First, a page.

INTERVIEW: Nicole Villeneuve

Nicole Villeneuve writes about the favorite recipes of famous writers at her blog, Paper & Salt. A comparative literature major, she works in book publishing by day and cooks in her tiny Manhattan apartment by night. She has written about food and books for the Daily Beast, Huffington Post and, among others.

In this interview with Paper Tape editor Kristy Harding, Nicole talks about Paper & Salt’s process and origin story, her cross-country adventure, and what’s on her reading list and going on in her kitchen.

PT: How would you describe Paper & Salt?

NV: Paper & Salt recreates the dishes that iconic authors discuss in their letters, diaries, essays, and fiction. I describe it as part food and recipe blog, part historical discussion, and part literary fangirl-ing, which is probably as close to a cogent description as I’ll get!

PT: What is Paper and Salt’s origin story?

NV: I work in book publishing, so I’m lucky enough to be surrounded by writing and authors. I was working on a collection of Hemingway’s letters that I started really getting into the connection between author and their eating habits. Hemingway was a great lover of food and drink, as you can tell from his fiction, but he was also jotting down notes about his favorite meals in his letters and articles. I decided to recreate some of those dishes, to get a better sense of who he was and really make him come alive as a person, not just as a “famous writer” that you can never get close to. Turns out that a lot of writers have a deep connection with food, which you can see in their letters and diaries, so the blog really grew from there.

PT: One of the things that always impresses me about your posts is the depth of knowledge you have of the authors you write about. What is your research process like? And how do you choose which authors to write about?

NV: Thanks so much! Researching the posts is a lot of fun; I learn a lot about the writer, but I also discover new things about food history, forgotten dishes, and the creative processes and routines of these literary greats. Sometimes there’s an event I want to tie in to the post—for the 100th anniversary of In Search of Lost Time, I looked at Proust’s madleines (or lack thereof) and I wrote about Alice Munro when she won the Nobel. But I usually pick authors pretty randomly, based on whatever I’m interested in at the moment, and then see if any of their personal papers (letters, notebooks, diaries) are available, either in a book or through the library that holds them. Sometimes there’s nothing food-related, but often there is. Then I go back through biographies written about them to see how food played into their lives: what their relationship with food says about them more generally. Besides the recipe and little anecdotes, I try to get each post to tell that larger story—which is probably way I only post twice a month or so!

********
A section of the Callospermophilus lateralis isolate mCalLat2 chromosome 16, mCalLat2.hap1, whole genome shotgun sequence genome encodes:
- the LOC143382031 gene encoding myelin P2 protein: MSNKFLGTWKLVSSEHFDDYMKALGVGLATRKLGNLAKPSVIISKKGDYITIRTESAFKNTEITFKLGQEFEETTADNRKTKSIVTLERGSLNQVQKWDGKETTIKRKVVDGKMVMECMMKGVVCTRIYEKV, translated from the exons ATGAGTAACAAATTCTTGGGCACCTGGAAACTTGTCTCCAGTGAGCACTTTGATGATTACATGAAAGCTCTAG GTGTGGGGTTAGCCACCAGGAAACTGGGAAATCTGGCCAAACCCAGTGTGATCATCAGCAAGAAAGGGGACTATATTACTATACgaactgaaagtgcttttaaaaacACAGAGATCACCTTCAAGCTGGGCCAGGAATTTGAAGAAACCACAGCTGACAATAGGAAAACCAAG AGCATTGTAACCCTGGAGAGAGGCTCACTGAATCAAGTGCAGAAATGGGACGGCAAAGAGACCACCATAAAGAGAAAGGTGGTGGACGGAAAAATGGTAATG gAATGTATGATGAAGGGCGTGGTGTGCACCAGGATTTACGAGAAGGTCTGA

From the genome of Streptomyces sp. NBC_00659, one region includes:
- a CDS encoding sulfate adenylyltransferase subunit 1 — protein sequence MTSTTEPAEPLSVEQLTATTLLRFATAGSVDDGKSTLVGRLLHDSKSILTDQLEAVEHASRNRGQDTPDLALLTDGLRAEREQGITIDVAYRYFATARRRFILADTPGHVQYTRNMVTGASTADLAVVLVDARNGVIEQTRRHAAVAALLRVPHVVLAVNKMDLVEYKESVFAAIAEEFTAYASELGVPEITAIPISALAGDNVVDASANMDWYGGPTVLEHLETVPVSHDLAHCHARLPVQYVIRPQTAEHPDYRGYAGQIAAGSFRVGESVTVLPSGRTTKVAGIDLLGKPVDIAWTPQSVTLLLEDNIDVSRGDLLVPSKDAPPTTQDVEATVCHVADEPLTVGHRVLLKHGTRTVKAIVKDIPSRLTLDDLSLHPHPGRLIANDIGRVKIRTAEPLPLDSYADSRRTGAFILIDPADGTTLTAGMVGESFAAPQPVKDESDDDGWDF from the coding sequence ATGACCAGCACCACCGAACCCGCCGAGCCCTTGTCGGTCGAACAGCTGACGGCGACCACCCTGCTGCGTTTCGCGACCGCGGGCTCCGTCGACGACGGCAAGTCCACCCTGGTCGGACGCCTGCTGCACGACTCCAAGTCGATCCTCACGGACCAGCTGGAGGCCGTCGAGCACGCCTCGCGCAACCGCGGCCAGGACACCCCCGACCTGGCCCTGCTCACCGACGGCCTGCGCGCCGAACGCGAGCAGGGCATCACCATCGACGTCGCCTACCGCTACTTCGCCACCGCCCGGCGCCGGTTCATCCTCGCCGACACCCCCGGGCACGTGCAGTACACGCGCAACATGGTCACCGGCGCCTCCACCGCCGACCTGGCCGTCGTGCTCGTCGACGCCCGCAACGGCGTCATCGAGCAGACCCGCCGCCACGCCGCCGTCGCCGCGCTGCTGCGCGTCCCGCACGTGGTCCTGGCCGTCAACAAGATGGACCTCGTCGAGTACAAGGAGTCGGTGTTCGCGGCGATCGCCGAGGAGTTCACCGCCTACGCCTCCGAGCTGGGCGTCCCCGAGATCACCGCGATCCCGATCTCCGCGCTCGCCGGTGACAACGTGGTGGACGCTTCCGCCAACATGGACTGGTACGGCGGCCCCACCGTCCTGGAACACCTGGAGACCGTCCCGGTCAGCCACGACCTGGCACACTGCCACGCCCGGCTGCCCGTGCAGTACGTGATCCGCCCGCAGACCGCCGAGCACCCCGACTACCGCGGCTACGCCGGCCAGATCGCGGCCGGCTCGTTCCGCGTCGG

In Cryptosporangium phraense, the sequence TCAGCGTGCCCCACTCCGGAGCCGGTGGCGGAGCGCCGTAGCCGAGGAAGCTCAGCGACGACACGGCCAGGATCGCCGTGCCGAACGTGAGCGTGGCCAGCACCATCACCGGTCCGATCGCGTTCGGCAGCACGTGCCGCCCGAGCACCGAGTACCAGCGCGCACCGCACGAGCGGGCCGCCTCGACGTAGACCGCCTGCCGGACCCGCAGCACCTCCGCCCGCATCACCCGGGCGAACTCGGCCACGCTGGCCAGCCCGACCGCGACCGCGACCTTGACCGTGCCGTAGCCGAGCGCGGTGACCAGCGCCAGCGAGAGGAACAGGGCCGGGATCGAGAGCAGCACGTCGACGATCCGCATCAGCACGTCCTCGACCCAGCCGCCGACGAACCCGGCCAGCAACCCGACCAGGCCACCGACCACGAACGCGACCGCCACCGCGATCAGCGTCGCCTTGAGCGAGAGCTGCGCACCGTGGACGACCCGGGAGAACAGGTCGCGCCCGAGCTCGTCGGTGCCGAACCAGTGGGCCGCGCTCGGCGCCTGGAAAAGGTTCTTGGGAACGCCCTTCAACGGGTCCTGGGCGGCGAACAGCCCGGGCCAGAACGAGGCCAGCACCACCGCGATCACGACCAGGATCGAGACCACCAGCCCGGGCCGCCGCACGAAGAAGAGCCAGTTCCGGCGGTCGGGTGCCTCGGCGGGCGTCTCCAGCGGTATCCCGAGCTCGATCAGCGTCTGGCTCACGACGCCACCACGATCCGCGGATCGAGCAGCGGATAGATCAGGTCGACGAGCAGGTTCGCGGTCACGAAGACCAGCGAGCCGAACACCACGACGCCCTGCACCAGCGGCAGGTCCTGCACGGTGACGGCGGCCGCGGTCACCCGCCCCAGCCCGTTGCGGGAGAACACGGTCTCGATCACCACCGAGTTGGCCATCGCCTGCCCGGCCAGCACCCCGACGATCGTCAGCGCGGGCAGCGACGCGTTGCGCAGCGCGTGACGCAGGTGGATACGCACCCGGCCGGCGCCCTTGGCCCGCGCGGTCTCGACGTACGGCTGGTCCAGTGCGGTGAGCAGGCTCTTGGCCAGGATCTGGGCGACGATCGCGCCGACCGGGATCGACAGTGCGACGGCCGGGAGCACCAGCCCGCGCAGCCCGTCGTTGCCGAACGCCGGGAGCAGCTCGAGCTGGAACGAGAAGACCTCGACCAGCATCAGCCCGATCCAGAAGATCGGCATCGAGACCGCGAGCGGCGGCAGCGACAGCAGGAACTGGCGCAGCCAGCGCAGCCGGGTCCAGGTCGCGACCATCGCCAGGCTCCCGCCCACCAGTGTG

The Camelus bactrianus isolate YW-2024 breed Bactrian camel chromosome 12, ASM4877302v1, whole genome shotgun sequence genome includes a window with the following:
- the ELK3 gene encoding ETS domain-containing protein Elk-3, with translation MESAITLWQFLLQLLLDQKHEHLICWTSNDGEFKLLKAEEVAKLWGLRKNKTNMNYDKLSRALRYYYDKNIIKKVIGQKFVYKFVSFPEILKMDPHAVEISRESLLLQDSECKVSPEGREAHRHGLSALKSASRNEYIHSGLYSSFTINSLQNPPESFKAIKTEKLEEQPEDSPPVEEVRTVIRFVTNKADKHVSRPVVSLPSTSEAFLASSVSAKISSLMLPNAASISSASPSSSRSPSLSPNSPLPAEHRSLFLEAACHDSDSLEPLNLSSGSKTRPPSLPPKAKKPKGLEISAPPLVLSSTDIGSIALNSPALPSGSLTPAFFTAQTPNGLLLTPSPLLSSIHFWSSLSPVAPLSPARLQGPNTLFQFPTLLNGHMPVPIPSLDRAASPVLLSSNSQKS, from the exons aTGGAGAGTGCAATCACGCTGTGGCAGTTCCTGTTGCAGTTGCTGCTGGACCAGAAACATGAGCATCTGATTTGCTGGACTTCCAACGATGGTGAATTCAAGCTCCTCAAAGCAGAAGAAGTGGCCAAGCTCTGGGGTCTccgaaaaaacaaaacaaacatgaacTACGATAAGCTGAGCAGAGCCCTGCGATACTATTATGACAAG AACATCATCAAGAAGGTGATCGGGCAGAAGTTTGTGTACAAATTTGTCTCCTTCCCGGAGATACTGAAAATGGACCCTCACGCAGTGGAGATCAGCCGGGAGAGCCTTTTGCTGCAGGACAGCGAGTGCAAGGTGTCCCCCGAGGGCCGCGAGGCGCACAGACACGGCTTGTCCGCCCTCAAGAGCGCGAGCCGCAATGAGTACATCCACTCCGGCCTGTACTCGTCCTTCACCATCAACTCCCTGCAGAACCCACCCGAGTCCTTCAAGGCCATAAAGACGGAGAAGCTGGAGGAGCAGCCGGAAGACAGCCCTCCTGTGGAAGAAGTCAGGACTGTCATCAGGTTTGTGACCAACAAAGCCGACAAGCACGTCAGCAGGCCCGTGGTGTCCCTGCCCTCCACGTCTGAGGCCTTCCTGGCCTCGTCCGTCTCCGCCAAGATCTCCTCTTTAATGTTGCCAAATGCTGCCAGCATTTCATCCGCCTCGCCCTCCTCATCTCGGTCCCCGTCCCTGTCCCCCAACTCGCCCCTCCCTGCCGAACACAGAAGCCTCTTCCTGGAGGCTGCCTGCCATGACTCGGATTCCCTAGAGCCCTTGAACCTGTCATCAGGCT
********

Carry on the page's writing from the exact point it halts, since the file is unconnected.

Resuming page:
PT: You mention in your about page that you’re from the Bay Area and currently live in New York. As someone who made that journey in reverse–I grew up in Connecticut and until recently lived in Berkeley–I’m curious about your experience.

NV: Oooh, Berkeley. Now I’m thinking about pizza from Cheeseboard.

I originally came to the East Coast for college, figuring that it would be a good time to try existing someplace else for a while, and I ended up just staying out here—partially because most publishing jobs are in Manhattan and partially because I didn’t want to move all my stuff back! It’s hard to beat New York, especially because of all the food and literary things happening every single day. I love the serendipitous nature of the city; since I don’t have a car, I’m always stumbling upon something I never would have found otherwise. But the three things I really miss are my family, great Mexican food, and California farmer’s markets. Even the Union Square Greenmarket here doesn’t really compare.

PT: What are you reading right now? And cooking?

NV: I guess it’s cliché for someone who blogs about food, but I’m reading MFK Fischer’s How to Cook a Wolf, which is so warm and rich and beautiful. If you like her (and I know so many food writers do) I’d also recommend Julian Barnes’ essays, which aren’t all about food but are similarly fantastic (and funny). I’m also reading James Salter’s All That Is, but I just started so I can’t give you my full review yet!

My kitchen challenge right now is trying to recreate these roasted cauliflower crostini I had with Nicole Gulotta of Eat This Poem. It’s just cauliflower, ricotta, parsley, and sea salt—really simple, but simplicity is one of the most difficult things to master! If I have any success, I’ll share the recipe.

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